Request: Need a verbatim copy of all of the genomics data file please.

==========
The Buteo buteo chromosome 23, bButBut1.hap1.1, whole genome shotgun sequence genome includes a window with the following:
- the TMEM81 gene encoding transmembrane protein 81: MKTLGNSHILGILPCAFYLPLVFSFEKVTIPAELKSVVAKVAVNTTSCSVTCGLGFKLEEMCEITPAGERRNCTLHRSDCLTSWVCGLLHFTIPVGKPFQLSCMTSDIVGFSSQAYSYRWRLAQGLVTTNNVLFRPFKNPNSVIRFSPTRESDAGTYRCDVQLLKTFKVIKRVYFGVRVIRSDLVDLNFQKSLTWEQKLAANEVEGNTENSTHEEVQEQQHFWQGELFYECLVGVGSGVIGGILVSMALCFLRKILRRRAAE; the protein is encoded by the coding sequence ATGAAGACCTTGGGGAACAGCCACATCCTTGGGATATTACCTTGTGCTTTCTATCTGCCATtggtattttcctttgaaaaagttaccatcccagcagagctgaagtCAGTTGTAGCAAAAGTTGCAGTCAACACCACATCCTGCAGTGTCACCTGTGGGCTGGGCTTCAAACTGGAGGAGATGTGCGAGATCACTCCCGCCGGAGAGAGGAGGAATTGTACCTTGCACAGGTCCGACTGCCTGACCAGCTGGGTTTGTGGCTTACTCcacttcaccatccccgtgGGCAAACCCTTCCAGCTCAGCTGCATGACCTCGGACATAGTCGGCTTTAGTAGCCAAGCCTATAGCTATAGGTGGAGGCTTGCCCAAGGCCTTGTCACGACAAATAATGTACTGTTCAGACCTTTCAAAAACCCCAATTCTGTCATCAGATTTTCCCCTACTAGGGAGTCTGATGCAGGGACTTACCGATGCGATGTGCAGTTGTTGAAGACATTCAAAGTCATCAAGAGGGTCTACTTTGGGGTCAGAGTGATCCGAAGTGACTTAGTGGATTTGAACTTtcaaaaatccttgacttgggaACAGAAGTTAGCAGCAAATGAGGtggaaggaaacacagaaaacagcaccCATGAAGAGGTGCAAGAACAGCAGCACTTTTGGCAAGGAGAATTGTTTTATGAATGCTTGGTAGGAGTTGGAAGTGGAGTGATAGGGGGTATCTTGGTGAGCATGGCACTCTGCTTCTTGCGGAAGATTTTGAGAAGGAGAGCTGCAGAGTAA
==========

The Buteo buteo chromosome 23, bButBut1.hap1.1, whole genome shotgun sequence genome includes a window with the following:
- the TMEM81 gene encoding transmembrane protein 81: MKTLGNSHILGILPCAFYLPLVFSFEKVTIPAELKSVVAKVAVNTTSCSVTCGLGFKLEEMCEITPAGERRNCTLHRSDCLTSWVCGLLHFTIPVGKPFQLSCMTSDIVGFSSQAYSYRWRLAQGLVTTNNVLFRPFKNPNSVIRFSPTRESDAGTYRCDVQLLKTFKVIKRVYFGVRVIRSDLVDLNFQKSLTWEQKLAANEVEGNTENSTHEEVQEQQHFWQGELFYECLVGVGSGVIGGILVSMALCFLRKILRRRAAE; the protein is encoded by the coding sequence ATGAAGACCTTGGGGAACAGCCACATCCTTGGGATATTACCTTGTGCTTTCTATCTGCCATtggtattttcctttgaaaaagttaccatcccagcagagctgaagtCAGTTGTAGCAAAAGTTGCAGTCAACACCACATCCTGCAGTGTCACCTGTGGGCTGGGCTTCAAACTGGAGGAGATGTGCGAGATCACTCCCGCCGGAGAGAGGAGGAATTGTACCTTGCACAGGTCCGACTGCCTGACCAGCTGGGTTTGTGGCTTACTCcacttcaccatccccgtgGGCAAACCCTTCCAGCTCAGCTGCATGACCTCGGACATAGTCGGCTTTAGTAGCCAAGCCTATAGCTATAGGTGGAGGCTTGCCCAAGGCCTTGTCACGACAAATAATGTACTGTTCAGACCTTTCAAAAACCCCAATTCTGTCATCAGATTTTCCCCTACTAGGGAGTCTGATGCAGGGACTTACCGATGCGATGTGCAGTTGTTGAAGACATTCAAAGTCATCAAGAGGGTCTACTTTGGGGTCAGAGTGATCCGAAGTGACTTAGTGGATTTGAACTTtcaaaaatccttgacttgggaACAGAAGTTAGCAGCAAATGAGGtggaaggaaacacagaaaacagcaccCATGAAGAGGTGCAAGAACAGCAGCACTTTTGGCAAGGAGAATTGTTTTATGAATGCTTGGTAGGAGTTGGAAGTGGAGTGATAGGGGGTATCTTGGTGAGCATGGCACTCTGCTTCTTGCGGAAGATTTTGAGAAGGAGAGCTGCAGAGTAA